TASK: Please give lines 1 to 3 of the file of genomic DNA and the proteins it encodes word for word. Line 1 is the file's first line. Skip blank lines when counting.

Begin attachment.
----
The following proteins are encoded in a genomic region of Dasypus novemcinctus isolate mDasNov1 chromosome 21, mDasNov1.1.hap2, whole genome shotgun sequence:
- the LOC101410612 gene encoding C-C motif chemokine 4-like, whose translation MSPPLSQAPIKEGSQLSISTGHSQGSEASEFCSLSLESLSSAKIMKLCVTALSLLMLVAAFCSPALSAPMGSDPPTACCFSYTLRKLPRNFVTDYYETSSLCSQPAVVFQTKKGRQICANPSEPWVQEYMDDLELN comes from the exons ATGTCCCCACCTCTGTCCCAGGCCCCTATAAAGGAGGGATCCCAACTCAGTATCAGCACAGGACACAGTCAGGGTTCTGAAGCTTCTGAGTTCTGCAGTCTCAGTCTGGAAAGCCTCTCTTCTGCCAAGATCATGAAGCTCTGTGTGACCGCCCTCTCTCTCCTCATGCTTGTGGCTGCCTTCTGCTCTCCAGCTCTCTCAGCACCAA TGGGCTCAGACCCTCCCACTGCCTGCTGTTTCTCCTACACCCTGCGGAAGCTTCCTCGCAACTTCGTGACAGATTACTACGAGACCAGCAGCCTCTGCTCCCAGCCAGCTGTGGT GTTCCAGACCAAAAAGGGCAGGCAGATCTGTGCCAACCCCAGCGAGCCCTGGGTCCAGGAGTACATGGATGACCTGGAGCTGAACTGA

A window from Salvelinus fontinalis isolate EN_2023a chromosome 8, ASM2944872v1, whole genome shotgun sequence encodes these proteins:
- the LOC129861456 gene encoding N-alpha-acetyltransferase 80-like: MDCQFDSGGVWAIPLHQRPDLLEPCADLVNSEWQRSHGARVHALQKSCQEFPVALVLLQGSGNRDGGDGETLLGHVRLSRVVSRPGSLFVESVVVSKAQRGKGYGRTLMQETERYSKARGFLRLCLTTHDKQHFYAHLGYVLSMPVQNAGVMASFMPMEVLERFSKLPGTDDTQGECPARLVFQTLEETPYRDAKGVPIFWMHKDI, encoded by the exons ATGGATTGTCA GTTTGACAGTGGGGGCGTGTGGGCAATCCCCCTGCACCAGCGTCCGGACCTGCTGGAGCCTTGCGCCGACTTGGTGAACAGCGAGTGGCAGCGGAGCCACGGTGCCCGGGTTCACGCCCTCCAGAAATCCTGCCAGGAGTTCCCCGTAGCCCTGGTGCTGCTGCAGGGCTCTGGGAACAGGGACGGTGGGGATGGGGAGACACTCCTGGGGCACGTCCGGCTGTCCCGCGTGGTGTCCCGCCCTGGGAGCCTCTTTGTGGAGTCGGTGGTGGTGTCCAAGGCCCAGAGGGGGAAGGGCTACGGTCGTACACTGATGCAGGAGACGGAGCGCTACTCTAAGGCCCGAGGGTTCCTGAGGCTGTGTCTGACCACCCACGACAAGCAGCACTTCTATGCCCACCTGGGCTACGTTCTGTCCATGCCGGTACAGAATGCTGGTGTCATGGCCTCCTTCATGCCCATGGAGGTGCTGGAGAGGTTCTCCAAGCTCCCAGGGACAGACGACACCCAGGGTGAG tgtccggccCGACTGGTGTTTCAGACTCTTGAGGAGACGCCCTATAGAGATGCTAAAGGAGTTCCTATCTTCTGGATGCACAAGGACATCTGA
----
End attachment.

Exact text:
The following proteins are encoded in a genomic region of Dasypus novemcinctus isolate mDasNov1 chromosome 21, mDasNov1.1.hap2, whole genome shotgun sequence:
- the LOC101410612 gene encoding C-C motif chemokine 4-like, whose translation MSPPLSQAPIKEGSQLSISTGHSQGSEASEFCSLSLESLSSAKIMKLCVTALSLLMLVAAFCSPALSAPMGSDPPTACCFSYTLRKLPRNFVTDYYETSSLCSQPAVVFQTKKGRQICANPSEPWVQEYMDDLELN comes from the exons ATGTCCCCACCTCTGTCCCAGGCCCCTATAAAGGAGGGATCCCAACTCAGTATCAGCACAGGACACAGTCAGGGTTCTGAAGCTTCTGAGTTCTGCAGTCTCAGTCTGGAAAGCCTCTCTTCTGCCAAGATCATGAAGCTCTGTGTGACCGCCCTCTCTCTCCTCATGCTTGTGGCTGCCTTCTGCTCTCCAGCTCTCTCAGCACCAA TGGGCTCAGACCCTCCCACTGCCTGCTGTTTCTCCTACACCCTGCGGAAGCTTCCTCGCAACTTCGTGACAGATTACTACGAGACCAGCAGCCTCTGCTCCCAGCCAGCTGTGGT GTTCCAGACCAAAAAGGGCAGGCAGATCTGTGCCAACCCCAGCGAGCCCTGGGTCCAGGAGTACATGGATGACCTGGAGCTGAACTGA

A window from Salvelinus fontinalis isolate EN_2023a chromosome 8, ASM2944872v1, whole genome shotgun sequence encodes these proteins: